Tech execs’ advice for newspapers: Traditional news organizations got a couple of pieces of advice this week from two relatively big-time folks in the tech world. First, Netscape co-founder Marc Andreessen gave an interview with TechCrunch’s Erick Schonfeld in which he told newspaper execs to “burn the boats” and commit wholeheartedly to the web, rather than finding way to prop up modified print models. He used the iPad as a litmus test for this philosophy, noting that “All the new [web] companies are not spending a nanosecond on the iPad or thinking of ways to charge for content. The older companies, that is all they are thinking about.”

Not everyone agreed: Newspaper Death Watch’s Paul Gillin said publishers’ current strategy, which includes keeping the print model around, is an intelligent one: They’re milking the print-based profits they have while trying to manage their business down to a level where they can transfer it over to a web-based model. News business expert Alan Mutter offered a more pointed counterargument: “It doesn’t take a certifiable Silicon Valley genius to see that no business can walk away from some 90% of its revenue base without imploding.”

Second, Google chief economist Hal Varian spoke at a Federal Trade Commission hearing about the economics of newspapers, advising newspapers that rather than charging for online content, they should be experimenting like crazy. (Varian’s summary and audio are at Google’s Public Policy Blog, and the full text, slides and Martin Langeveld’s summary are here at the Lab. Sync ‘em up and you can pretty much recreate the presentation yourself.) After briefly outlining the status of newspaper circulation and its print and online advertising, Varian also suggests that newspapers make better use of the demographic information they have of their online readers. Over at GigaOM, Mathew Ingram seconds Varian’s comments on engagement, imploring newspapers to actually use the interactive tools that they already have at their sites.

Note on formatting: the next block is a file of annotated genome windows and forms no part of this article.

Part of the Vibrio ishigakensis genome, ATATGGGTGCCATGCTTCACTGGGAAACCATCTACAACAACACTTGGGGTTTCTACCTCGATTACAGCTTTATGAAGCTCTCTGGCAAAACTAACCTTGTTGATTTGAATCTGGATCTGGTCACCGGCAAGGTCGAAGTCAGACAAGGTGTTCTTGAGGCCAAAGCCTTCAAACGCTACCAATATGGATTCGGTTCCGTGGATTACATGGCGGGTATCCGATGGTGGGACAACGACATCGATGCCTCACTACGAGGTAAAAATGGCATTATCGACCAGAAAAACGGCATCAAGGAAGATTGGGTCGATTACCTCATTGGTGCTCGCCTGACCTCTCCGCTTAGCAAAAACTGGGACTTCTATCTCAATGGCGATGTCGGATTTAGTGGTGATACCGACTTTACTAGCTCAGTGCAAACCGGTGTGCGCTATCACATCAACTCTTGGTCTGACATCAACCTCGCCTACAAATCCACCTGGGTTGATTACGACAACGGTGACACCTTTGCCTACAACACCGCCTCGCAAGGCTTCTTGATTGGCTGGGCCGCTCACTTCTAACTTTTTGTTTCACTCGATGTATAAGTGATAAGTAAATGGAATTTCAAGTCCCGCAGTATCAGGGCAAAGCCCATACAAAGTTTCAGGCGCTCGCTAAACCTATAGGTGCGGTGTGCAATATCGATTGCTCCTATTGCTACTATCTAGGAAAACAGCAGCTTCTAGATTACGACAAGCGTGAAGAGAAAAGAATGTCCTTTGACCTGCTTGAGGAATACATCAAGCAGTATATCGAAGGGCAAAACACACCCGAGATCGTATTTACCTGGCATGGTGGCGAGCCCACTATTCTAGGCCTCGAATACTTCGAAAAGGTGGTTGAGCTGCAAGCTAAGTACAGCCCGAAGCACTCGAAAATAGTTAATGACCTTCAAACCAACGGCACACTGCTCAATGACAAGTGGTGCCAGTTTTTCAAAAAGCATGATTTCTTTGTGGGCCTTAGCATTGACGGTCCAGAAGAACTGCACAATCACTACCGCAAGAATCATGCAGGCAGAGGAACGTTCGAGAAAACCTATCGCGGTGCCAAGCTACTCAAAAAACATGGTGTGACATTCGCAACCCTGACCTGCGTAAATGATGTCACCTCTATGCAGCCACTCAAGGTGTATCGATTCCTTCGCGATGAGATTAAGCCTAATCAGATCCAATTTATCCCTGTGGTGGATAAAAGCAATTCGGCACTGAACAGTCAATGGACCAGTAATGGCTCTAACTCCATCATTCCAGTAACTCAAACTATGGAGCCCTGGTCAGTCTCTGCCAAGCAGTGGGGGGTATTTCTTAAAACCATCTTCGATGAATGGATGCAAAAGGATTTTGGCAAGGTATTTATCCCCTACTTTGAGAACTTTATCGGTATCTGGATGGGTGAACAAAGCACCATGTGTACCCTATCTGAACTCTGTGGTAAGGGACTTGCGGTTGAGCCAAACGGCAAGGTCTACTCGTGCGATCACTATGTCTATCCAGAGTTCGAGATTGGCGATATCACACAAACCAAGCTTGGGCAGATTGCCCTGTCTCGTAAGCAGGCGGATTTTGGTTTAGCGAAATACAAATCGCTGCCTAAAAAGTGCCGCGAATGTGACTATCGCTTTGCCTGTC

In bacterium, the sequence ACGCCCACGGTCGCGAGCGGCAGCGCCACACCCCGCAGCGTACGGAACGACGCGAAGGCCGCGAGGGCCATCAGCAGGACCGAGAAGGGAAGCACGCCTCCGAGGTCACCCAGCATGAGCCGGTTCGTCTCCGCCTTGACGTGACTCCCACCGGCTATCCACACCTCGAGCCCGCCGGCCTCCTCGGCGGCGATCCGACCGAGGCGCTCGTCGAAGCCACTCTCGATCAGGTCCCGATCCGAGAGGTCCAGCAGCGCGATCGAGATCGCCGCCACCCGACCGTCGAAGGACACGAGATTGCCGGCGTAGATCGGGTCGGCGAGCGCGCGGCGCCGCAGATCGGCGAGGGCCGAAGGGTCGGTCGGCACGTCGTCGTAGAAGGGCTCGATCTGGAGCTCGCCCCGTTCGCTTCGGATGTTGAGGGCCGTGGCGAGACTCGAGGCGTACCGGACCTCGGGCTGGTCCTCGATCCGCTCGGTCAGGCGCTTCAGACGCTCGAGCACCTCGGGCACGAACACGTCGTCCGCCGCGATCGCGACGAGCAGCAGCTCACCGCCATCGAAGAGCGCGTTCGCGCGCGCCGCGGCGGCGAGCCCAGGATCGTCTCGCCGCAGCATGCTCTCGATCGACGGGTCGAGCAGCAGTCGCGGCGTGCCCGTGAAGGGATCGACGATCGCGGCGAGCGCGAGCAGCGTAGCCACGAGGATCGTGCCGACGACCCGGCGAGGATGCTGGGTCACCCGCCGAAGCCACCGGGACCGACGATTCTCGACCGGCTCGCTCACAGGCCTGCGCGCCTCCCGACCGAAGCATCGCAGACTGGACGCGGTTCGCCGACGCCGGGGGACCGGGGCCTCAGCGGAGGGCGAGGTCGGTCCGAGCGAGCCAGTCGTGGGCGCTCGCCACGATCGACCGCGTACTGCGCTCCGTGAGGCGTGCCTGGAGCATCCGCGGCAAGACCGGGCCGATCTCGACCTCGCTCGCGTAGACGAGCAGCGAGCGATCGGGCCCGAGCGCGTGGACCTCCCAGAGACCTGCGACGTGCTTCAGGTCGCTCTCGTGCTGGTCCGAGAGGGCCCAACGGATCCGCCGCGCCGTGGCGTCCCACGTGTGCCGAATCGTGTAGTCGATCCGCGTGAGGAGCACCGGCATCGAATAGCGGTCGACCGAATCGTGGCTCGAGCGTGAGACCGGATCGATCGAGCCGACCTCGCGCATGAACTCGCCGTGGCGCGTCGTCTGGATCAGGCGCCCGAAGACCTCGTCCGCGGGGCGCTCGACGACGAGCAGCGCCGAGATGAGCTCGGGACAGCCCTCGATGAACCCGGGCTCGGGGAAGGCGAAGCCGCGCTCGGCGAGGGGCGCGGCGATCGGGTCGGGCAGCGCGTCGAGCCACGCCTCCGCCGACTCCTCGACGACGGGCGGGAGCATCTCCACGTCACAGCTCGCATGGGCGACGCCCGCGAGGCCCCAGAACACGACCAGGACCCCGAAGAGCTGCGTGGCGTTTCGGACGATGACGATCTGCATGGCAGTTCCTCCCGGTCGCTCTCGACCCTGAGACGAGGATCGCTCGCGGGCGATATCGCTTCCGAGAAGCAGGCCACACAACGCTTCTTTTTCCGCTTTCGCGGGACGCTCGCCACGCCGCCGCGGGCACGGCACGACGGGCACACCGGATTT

Reading roundup: We’ll start with our now-weekly summary of iPad stuff: Apple announced last week that you can preorder iPads as of today, and they’ll be released April 3. That could be only the beginning — an exec with the semiconductor IP company ARM told ComputerWorld we could see 50 similar tablet devices out this year. Multimedia journalist Mark Luckie urged media outlets to develop iPad apps, and Mac and iPhone developer Matt Gemmell delved into the finer points of iPad app design. (It’s not “like an iPhone, only bigger,” he says.)

I have two long, thought-provoking pieces on journalism, both courtesy of the Columbia Journalism Review. First, Megan Garber (now with the Lab) has a sharp essay on the public’s growing fixation on authorship that’s led to so much mistrust in journalism — and how journalists helped bring that fixation on. It’s a long, deep-thinking piece, but it’s well worth reading all the way through Garber’s cogent argument. Her concluding suggestions for news orgs regarding authority and identity are particularly interesting, with nuggets like “Transparency may be the new objectivity; but we need to shift our definition of ‘transparency’: from ‘the revelation of potential biases,’ and toward ‘the revelation of the journalistic process.’”

Second, CJR has the text of Illinois professor Robert McChesney’s speech this week to the FTC, in which he makes the case for a government subsidy of news organizations. McChesney and The Nation’s John Nichols have made this case in several places with a new book, “The Death and Life of American Journalism,” on the shelves, but it’s helpful to have a comprehensive version of it in one spot online.

Finally, the Online Journalism Review’s Robert Niles has a simple tip for newspaper publishers looking to stave off their organizations’ decline: Learn to understand technology from the consumer’s perspective. That means, well, consuming technology. Niles provides a to-do list you can hand to your bosses to help get them started.